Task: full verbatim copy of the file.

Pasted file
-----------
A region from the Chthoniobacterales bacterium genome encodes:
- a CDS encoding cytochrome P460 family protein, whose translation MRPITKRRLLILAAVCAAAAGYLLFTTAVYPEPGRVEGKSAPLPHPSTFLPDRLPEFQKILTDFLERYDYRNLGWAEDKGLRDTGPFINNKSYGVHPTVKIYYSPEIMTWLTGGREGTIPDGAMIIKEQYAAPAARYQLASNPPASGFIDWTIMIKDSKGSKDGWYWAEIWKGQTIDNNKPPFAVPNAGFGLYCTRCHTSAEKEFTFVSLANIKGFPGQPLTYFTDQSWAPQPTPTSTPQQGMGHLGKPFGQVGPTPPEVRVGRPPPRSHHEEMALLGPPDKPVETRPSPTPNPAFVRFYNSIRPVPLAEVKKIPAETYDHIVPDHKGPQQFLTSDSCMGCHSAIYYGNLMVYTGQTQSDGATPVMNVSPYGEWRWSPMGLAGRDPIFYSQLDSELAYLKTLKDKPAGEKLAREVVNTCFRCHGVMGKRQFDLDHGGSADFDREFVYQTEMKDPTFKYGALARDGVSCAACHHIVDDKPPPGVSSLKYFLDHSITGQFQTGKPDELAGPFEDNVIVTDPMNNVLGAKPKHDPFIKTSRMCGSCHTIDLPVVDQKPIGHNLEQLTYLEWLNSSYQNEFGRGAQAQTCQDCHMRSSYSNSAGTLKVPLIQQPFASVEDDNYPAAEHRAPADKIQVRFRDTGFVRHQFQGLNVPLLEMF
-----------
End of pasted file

A region from the Chthoniobacterales bacterium genome encodes:
- a CDS encoding cytochrome P460 family protein, whose translation MRPITKRRLLILAAVCAAAAGYLLFTTAVYPEPGRVEGKSAPLPHPSTFLPDRLPEFQKILTDFLERYDYRNLGWAEDKGLRDTGPFINNKSYGVHPTVKIYYSPEIMTWLTGGREGTIPDGAMIIKEQYAAPAARYQLASNPPASGFIDWTIMIKDSKGSKDGWYWAEIWKGQTIDNNKPPFAVPNAGFGLYCTRCHTSAEKEFTFVSLANIKGFPGQPLTYFTDQSWAPQPTPTSTPQQGMGHLGKPFGQVGPTPPEVRVGRPPPRSHHEEMALLGPPDKPVETRPSPTPNPAFVRFYNSIRPVPLAEVKKIPAETYDHIVPDHKGPQQFLTSDSCMGCHSAIYYGNLMVYTGQTQSDGATPVMNVSPYGEWRWSPMGLAGRDPIFYSQLDSELAYLKTLKDKPAGEKLAREVVNTCFRCHGVMGKRQFDLDHGGSADFDREFVYQTEMKDPTFKYGALARDGVSCAACHHIVDDKPPPGVSSLKYFLDHSITGQFQTGKPDELAGPFEDNVIVTDPMNNVLGAKPKHDPFIKTSRMCGSCHTIDLPVVDQKPIGHNLEQLTYLEWLNSSYQNEFGRGAQAQTCQDCHMRSSYSNSAGTLKVPLIQQPFASVEDDNYPAAEHRAPADKIQVRFRDTGFVRHQFQGLNVPLLEMF